TT said...

Nick -

First you deny its 20-20 hindsight and then you pick examples that are supposed to demonstrate that but don't. You have an entire diatribe on this blog criticizing the Twins for standing pat after the 2006 season for decisions you were praising at the time. Its 20-20 hindsight.

How about some examples where you were right at the time? You didn't praise Everett's signing, but you should have. Its pretty clear that when healthy he can still be the shortstop on a winning team.

Here is a list of players not on your list:

Mike Jackson
Tony Fiore
Kenny Rogers
Chris Gomez
Hney Blanco
Terry Mulholland
Mike Redmond
Dennis Reyes
Jason Tyner
Jeff Cirillo
Joe Crede

You are the one doing the cherry picking here. Not all those guys were great - but as a group they made the difference on at least a couple of championship teams and all of them contributed.

"I'd much rather see them doing it while pursuing quality players with reasonable upside, like Hudson and Hardy"

You thought stiffs like White and Lamb or Everett were "quality players with reasonable upsides too. And that the Twins were up to their knees in pitching because they had Bonser, Eyre and Durbin.

Why should we think the judgments on Hudson and Hardy will turn out any better? More importantly - why do you think they will? How many times do you have to repeat a mistake before you learn something from it?

"Any team -- particularly one that barely won a bad division and got swept right out of the playoffs"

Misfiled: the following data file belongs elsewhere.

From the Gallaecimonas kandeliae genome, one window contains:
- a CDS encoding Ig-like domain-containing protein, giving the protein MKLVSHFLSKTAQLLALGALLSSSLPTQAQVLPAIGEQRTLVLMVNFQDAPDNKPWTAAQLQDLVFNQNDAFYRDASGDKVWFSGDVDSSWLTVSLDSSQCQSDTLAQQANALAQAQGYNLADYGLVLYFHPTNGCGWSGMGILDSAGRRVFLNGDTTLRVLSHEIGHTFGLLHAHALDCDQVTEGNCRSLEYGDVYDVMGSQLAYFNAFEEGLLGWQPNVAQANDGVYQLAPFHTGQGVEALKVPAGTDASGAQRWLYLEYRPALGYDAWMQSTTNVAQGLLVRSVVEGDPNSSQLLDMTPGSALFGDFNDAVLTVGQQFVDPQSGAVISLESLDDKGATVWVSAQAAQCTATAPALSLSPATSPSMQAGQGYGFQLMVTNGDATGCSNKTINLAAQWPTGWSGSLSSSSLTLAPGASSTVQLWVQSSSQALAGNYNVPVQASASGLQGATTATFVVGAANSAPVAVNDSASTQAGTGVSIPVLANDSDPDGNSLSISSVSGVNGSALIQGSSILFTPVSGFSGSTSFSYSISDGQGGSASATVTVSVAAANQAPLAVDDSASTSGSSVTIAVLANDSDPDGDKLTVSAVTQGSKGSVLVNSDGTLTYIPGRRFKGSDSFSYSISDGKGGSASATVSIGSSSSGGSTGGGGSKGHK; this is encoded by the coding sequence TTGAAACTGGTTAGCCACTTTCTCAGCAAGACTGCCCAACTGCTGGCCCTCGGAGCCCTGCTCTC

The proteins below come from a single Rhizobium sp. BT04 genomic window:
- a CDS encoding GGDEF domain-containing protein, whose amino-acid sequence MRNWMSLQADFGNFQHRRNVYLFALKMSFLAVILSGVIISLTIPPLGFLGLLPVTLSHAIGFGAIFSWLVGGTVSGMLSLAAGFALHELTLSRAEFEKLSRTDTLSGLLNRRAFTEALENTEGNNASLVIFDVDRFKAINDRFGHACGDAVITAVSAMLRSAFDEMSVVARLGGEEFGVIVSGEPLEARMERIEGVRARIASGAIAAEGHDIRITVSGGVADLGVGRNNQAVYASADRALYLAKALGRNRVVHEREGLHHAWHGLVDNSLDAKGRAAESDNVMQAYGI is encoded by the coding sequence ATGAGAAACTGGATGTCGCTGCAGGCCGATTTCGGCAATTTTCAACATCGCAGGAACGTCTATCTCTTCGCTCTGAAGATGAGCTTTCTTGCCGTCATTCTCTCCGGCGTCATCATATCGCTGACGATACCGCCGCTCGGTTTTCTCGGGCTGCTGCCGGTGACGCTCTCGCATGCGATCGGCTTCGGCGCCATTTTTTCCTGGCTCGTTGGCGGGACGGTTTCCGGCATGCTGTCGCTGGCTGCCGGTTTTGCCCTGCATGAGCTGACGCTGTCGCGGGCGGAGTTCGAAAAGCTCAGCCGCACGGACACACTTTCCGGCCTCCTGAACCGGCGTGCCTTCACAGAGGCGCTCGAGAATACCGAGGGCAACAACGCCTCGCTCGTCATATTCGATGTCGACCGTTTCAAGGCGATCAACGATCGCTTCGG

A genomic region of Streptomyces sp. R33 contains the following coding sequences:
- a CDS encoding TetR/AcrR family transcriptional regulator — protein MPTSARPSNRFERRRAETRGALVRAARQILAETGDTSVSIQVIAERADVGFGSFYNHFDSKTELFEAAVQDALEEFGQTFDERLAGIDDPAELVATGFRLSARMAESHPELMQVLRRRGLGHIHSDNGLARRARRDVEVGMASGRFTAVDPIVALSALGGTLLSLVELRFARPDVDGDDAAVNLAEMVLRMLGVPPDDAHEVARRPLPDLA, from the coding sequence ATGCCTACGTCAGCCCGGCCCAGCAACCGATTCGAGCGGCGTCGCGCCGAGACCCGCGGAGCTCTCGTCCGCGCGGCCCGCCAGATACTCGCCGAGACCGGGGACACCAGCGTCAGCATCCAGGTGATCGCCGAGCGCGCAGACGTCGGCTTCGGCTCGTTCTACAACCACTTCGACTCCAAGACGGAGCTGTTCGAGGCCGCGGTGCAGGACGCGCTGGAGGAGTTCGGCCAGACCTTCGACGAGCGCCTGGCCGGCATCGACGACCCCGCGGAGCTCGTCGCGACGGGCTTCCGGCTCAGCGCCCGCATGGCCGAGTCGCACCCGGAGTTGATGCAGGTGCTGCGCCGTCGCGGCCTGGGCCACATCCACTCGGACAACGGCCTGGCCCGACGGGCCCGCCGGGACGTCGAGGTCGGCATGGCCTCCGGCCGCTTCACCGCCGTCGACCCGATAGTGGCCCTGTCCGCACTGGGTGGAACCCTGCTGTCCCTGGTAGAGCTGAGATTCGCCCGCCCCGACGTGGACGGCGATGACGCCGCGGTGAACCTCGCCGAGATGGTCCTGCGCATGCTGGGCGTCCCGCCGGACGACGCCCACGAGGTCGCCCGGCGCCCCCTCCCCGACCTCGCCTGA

The Twins finished last year 29-13 to win the pennant with some key players on the DL. And
no one else did that much better against the Yankees even if they squeaked out a couple wins. The Twins would be favorites in the division even if they had made no off-season additions at all.

TT said...

To put it succinctly - I don't expect to look back on this season and say Hudson and Hardy made the difference in this team's success.

Nick N. said...

You are the one doing the cherry picking here.

Yes, how dare I cherry-pick around Chris Gomez and Henry Blanco. You've got me.

You have an entire diatribe on this blog criticizing the Twins for standing pat after the 2006 season for decisions you were praising at the time. Its 20-20 hindsight.

The only moves I was praising during that offseason were the ones that involved locking up internal players with contract extensions, which while important doesn't qualify as improving the club. The only outside additions during that offseason were Ponson and Ortiz, which I graded C and F, respectively. Indeed, I didn't think the Twins' lack of activity at that time would kill them, but the purpose of my "diatribes" over their complacency is to point out that they should learn from the mistake.

(Also, this stuff was written two years ago. I was still in college. Come on. I like to think I've come a long way since then as a writer and analyst. I would never argue that I'm always right or that I know everything at this point, but I sure know a lot more now than I did then. You need to remember that I'm only 24 and didn't get into serious baseball analysis until college.)

The Twins finished last year 29-13 to win the pennant with some key players on the DL. And
no one else did that much better against the Yankees even if they squeaked out a couple wins. The Twins would be favorites in the division even if they had made no off-season additions at all.